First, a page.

Saturday, December 9, 2023

Inspiration is Out There ... Waiting ... Waiting


 I wrote much of this piece almost two years ago while laboring through pandemic days and just happened to read it again while looking for something of value to pass along despite my being currently overwhelmed with finishing up Kaldis #14 and feverishly planning and executing for the release of Kaldis #13 – At Any Cost, coming February 6, 2024. Plus defending the Rockefeller Center-size Norway Spruces on my farm from a potentially fatal fungal infection. 

So with that heart-warming introduction I’ve updated the post slightly to accurately reflect dates, but beyond that it’s an uncanny reflection on how our world’s ever crazier times continue to impact our work. Here goes… 

Approximately two years ago an author I deeply admire posted elsewhere about the influence his subconscious has on whether a work in progress is headed in the right direction, and how often a novel that begins with spectacular promise, fades off into oblivion at around short story length. From the replies to his post, I think many authors share that experience–especially these days. 

After all, in these times it’s difficult to bring full creative power to bear while your subconscious is continuously running a fight, flight or freeze survival loop in the background. To that extent, we’re no different than prehistoric man whose mind was far too preoccupied with what predator was intent on having him for (not over for) dinner, to give serious thought to redecorating the cave.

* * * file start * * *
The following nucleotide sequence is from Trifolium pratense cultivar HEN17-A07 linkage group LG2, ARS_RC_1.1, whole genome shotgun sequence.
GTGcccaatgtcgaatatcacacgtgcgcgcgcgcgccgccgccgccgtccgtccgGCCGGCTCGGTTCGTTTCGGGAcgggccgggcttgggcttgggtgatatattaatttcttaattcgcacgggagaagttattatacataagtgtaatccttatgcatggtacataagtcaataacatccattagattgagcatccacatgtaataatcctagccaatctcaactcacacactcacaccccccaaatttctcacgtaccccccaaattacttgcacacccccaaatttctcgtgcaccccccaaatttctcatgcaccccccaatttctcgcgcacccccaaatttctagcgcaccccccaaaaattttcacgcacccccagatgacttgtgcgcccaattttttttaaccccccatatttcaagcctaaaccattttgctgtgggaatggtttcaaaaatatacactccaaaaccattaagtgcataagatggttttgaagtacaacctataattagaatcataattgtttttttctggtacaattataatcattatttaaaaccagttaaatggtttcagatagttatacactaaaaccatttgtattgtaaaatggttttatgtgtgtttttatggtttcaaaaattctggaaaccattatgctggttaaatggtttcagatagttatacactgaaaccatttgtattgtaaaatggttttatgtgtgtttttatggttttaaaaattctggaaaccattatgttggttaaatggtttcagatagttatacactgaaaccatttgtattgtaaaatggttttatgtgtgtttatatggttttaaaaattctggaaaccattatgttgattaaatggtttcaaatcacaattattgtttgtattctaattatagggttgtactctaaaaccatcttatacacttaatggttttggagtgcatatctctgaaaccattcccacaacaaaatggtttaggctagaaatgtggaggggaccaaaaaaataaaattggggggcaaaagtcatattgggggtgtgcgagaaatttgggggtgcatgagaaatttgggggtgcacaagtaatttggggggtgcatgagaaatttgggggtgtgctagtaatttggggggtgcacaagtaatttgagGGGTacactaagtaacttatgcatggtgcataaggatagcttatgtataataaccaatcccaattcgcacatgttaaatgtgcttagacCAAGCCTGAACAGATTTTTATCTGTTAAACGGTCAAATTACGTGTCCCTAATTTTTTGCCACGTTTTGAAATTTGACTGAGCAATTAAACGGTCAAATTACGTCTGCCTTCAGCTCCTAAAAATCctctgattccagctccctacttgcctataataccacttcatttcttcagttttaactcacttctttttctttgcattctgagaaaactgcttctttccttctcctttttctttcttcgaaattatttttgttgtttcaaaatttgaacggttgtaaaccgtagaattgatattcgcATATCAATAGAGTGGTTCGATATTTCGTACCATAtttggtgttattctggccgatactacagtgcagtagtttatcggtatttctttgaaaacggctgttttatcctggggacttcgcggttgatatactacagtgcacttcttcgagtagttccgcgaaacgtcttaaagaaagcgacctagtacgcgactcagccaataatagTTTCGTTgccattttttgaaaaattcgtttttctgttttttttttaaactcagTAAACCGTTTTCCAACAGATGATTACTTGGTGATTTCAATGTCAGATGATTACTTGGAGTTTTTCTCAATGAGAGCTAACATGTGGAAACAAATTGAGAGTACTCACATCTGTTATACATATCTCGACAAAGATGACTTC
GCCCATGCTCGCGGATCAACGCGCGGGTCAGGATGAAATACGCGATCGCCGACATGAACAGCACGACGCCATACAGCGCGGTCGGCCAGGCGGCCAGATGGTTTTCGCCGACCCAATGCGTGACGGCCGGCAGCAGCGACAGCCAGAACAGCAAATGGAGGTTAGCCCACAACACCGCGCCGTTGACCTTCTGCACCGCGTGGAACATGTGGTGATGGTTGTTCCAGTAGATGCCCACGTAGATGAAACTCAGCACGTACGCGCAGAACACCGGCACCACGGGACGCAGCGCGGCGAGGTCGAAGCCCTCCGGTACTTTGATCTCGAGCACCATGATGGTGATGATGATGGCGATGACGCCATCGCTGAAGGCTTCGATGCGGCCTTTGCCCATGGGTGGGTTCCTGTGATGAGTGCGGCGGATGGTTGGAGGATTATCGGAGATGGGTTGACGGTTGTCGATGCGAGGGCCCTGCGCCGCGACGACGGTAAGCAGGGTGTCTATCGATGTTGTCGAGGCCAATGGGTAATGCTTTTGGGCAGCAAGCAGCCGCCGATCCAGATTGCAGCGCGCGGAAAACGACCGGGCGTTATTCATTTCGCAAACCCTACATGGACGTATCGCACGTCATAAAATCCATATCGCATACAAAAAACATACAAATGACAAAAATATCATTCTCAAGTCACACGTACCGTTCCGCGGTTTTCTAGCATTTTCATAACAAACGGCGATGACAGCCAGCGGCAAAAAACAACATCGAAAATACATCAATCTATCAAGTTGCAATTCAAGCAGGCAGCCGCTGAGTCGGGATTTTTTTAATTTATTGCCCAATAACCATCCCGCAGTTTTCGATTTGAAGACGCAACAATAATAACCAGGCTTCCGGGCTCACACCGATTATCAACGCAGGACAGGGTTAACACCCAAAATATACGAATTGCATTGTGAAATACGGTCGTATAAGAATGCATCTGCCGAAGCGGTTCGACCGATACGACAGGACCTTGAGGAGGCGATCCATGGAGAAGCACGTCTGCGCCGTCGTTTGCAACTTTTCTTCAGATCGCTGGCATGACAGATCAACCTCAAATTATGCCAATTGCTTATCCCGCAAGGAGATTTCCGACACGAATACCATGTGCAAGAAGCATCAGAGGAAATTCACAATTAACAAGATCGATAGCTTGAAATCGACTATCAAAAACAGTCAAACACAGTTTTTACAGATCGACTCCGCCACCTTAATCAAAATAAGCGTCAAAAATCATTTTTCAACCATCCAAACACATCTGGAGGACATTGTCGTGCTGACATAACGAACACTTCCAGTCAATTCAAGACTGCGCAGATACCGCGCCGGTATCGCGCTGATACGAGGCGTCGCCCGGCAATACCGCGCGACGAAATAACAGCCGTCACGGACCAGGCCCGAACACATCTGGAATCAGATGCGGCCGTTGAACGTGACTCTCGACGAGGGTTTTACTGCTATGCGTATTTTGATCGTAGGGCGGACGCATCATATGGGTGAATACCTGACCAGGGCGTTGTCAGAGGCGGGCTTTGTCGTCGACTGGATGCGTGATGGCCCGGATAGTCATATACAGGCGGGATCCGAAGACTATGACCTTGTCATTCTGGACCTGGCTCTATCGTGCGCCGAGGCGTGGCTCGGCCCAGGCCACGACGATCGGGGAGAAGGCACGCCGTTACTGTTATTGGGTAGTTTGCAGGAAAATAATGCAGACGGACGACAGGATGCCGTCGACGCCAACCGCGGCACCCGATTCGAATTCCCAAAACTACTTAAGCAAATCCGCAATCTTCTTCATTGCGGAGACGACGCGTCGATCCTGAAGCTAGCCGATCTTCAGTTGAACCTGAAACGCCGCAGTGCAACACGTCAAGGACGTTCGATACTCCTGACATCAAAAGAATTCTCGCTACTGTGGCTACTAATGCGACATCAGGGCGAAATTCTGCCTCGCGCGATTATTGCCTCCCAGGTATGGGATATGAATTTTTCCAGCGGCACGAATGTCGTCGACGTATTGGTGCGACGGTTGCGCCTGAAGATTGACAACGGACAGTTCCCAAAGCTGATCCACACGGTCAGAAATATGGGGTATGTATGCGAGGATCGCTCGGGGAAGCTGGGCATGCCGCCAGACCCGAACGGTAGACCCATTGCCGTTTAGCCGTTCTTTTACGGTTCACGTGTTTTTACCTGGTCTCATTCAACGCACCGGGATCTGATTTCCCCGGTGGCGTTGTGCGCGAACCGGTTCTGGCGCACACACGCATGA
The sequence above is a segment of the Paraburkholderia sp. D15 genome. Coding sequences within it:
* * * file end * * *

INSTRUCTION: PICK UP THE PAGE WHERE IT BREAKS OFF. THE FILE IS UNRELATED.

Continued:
Personally, I find it difficult to write without my muse nearby…by that I mean Greece. Yes, I made it over there for several months this summer, but that’s not nearly enough time for me to gain the immersive perspective I seek in creating a new locale for a story. Place for me—as for all of us at MIE–is seminal to our work, and not something lending itself to compromise. 

Luckily, I’m familiar with enough heavenly (and hellish) places in Greece to keep Chief Inspector Andreas Kaldis on duty, but stories set in some magical venues I’d like him to visit will just have to wait a bit longer. One must play the hand you’re dealt—or kick over the table and face the consequences. 

On a more upbeat note, I’m happy to say that the first review is in for AT ANY COST and Kirkus Reviews has praised it “for the rich, entrancing local color that has become a trademark of Siger’s series...A timely mystery with an engaging cast and a sublime setting.” 

Please feel free to preorder. It will make me very happy.:) 


1 comment:

  1. Cannot WAIT for this, Jeff. And yes, it's hard when you can't immerse. I had to do my whole Bali book remotely, and it took three times as long to make it feel real. Thank goodness for your muscle and mental memory!